Friday, 20 August 2010

Human shields

English professor Lynne Rosenthal has become a cause celebre after she was thrown out of a New York branch of Starbucks cafe by police for clashing with staff over the wording of her bagel order.

The academic had wanted a plain, toasted multi-grain bagel but said she became infuriated when the server insisted she use the phrase "without butter and cheese".
According to Prof Rosenthal, the exchange proceeded thus: "I yelled, 'I want my multi-grain bagel.'

"The barista said, 'You're not going to get anything unless you say butter or cheese.'"

It seems a bafflingly trivial incident for both parties to get exercised over, and the fact that none of Starbucks' staple product was involved in the contentious order makes one wonder what would have happened had Prof Rosenthal had the temerity to ask for a small white coffee.

Via the BBC. I feel a certain sympathy for Prof Rosenthal's frustration. I'm also sick of being asked to buy in to the phony, robotic marketing-speak dreamed up by wretched corporate drones. There's no such thing, in an English coffee shop as a "regular Americano" - it's just a borrowed word intended to re-brand a perfectly respectable small filter coffee as something more exciting and exotic (with a price point to match). When I board a train, I am a passenger, a word that has served perfectly well since the before dawn of the railways - I don't want to be re-branded as a "customer", a weasel word intended to downgrade the railway journey itself to an incidental element in the branded retail experience.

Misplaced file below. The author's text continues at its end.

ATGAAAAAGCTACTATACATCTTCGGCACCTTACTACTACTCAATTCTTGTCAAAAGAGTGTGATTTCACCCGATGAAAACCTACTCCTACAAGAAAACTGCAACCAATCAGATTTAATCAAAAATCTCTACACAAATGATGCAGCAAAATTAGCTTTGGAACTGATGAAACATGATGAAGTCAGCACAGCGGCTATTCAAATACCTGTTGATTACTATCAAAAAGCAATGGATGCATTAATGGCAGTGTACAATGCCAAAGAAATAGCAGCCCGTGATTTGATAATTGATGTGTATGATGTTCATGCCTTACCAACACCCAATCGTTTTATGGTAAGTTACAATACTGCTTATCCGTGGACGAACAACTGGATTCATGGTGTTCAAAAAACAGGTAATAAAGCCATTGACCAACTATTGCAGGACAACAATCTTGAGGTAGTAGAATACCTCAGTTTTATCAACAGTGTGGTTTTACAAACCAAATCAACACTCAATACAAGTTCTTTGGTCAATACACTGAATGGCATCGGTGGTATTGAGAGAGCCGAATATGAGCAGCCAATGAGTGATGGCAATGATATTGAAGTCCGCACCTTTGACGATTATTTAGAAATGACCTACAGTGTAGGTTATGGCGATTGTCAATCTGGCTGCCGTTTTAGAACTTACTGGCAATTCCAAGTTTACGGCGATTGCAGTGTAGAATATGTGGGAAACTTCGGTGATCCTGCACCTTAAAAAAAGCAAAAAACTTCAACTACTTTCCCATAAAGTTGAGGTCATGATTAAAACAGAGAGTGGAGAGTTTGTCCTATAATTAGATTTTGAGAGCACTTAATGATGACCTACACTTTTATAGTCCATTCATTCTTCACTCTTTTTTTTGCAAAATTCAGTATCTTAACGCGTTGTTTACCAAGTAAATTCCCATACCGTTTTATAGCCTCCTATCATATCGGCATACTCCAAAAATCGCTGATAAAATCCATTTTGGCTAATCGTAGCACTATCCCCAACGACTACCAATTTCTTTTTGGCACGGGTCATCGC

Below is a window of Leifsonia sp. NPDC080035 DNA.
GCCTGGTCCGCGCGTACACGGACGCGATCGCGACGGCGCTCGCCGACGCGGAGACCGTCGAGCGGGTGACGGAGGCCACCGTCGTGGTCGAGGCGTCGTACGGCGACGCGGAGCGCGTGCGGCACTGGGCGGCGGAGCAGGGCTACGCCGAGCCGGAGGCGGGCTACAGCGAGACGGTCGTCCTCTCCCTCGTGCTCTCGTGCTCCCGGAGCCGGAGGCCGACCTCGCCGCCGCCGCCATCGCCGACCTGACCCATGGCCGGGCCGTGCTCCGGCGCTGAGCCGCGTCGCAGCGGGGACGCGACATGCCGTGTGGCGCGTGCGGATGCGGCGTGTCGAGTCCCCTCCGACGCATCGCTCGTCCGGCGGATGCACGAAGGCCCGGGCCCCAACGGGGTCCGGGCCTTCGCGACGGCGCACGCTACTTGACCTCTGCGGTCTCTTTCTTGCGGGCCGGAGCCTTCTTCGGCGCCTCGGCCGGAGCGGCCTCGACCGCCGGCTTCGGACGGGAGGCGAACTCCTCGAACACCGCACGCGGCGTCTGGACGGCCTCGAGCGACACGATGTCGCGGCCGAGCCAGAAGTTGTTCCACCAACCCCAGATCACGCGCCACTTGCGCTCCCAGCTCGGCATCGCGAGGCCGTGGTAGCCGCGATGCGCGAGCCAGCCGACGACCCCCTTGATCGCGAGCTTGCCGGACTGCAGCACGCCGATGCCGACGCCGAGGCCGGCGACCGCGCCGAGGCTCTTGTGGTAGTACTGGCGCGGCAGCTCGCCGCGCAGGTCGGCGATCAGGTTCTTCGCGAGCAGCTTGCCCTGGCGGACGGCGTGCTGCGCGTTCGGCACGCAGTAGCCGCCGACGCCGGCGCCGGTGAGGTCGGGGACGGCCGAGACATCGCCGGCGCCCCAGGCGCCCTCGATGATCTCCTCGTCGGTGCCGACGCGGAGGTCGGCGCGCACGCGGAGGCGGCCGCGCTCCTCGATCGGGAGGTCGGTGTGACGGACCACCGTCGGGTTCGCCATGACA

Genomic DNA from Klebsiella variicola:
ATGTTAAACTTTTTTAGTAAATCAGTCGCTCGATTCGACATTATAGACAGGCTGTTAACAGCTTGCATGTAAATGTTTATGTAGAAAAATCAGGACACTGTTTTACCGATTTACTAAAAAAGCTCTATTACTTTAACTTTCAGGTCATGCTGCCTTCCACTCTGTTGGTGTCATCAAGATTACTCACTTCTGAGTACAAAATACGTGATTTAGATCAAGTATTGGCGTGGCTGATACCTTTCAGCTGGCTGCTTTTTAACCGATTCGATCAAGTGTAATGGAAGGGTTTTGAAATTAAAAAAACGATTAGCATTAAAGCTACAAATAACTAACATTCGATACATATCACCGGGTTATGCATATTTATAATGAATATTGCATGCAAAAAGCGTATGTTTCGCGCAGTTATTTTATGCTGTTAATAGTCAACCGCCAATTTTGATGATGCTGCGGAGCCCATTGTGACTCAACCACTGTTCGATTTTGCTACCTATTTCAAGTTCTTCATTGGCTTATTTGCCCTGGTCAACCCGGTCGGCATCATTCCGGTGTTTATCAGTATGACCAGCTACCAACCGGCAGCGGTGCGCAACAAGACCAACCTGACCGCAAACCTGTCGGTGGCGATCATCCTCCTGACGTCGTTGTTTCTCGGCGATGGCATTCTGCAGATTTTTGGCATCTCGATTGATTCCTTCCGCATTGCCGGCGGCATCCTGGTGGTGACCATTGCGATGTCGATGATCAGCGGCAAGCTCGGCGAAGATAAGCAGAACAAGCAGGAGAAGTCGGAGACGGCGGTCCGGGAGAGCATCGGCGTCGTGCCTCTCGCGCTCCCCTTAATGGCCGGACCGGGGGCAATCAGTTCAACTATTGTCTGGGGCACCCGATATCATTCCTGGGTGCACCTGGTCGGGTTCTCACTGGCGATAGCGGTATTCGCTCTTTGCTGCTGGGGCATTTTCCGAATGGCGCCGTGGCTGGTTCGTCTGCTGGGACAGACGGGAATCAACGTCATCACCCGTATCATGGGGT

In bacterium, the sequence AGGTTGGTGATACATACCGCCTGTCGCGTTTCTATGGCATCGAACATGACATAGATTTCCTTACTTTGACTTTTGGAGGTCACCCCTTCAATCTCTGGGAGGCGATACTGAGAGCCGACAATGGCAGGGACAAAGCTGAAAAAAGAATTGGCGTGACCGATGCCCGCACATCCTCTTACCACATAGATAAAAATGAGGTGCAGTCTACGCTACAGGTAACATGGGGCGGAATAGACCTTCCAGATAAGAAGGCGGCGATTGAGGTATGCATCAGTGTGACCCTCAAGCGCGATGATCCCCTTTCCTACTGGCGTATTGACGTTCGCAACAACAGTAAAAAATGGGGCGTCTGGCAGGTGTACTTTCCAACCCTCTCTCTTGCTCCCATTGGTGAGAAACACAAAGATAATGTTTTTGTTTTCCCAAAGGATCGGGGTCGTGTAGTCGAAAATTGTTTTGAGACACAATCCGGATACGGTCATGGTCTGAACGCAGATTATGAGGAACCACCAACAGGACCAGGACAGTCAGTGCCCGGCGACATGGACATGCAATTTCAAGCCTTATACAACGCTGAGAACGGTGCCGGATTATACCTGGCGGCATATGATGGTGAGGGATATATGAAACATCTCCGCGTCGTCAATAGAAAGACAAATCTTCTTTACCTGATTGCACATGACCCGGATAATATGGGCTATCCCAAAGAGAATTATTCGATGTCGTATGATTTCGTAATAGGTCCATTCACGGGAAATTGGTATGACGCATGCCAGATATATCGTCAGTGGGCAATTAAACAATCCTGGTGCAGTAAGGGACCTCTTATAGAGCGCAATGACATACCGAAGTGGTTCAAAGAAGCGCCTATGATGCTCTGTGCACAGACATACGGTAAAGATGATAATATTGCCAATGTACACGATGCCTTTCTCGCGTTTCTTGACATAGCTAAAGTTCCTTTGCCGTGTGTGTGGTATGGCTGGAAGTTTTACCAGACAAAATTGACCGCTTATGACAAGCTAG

My sympathy is limited, though. Starbucks may be guilty of being a prime purveyor of this sort of weapons-grade bullshit, but getting into a strop with its poorly-paid staff isn't the answer:

She subjects a poor service clerk to a barrage of abuse for asking the question which she or he has been trained, nay drilled, to ask. Anyone who has worked behind a counter will be familiar with the easy air of arrogance with which you can be treated. This Professor made a cruel stand against people who could not fight back, people who at best could continue to ask her perfectly reasonable questions.

Via the Left Outside Blog, clearly not impressed by Prof Rosenthal's outburst. There are two sides to this story, I wasn't there and I don't know whether or not Prof Rosenthal was rude to the person serving her, vice versa or a bit of both. What I do know, is that junior staff in many large organisations have to follow a script. It may be phony, it may waste time, it may enrage the customer, but the person following the script isn't talking like an idiot because they want to. They're doing it because they've been told to do it and will get it in the neck from their boss if they communicate in a non-approved way.

That's why I don't have a go at the bank clerk who asks me whether I'd consider getting a loan, or changing to a new mortgage provider, even though I've clearly only popped in to drop off a cheque, am visibly in a hurry and do not, I hope, look like the kind of half-wit who, if I was actually in a bank and needed a loan, would be incapable of asking about one without being prompted. Because that bank clerk is just another poor sod stuck in a tedious job, who is required to pester potential customers at every opportunity and who would be disciplined for having the temerity to realise that the customer clearly didn't have the time or inclination to discuss additional services and could, therefore, be spared the time-wasting sales talk.

So I bite my tongue. And the faceless corporate zombies responsible for making the poor dogsbodies at the bottom of their organisations talk like exasperating cretins are able to continue tormenting the public, safe in the knowledge that it's the dogsbodies who will be their human shields, taking any flak that results from following their idiotic script.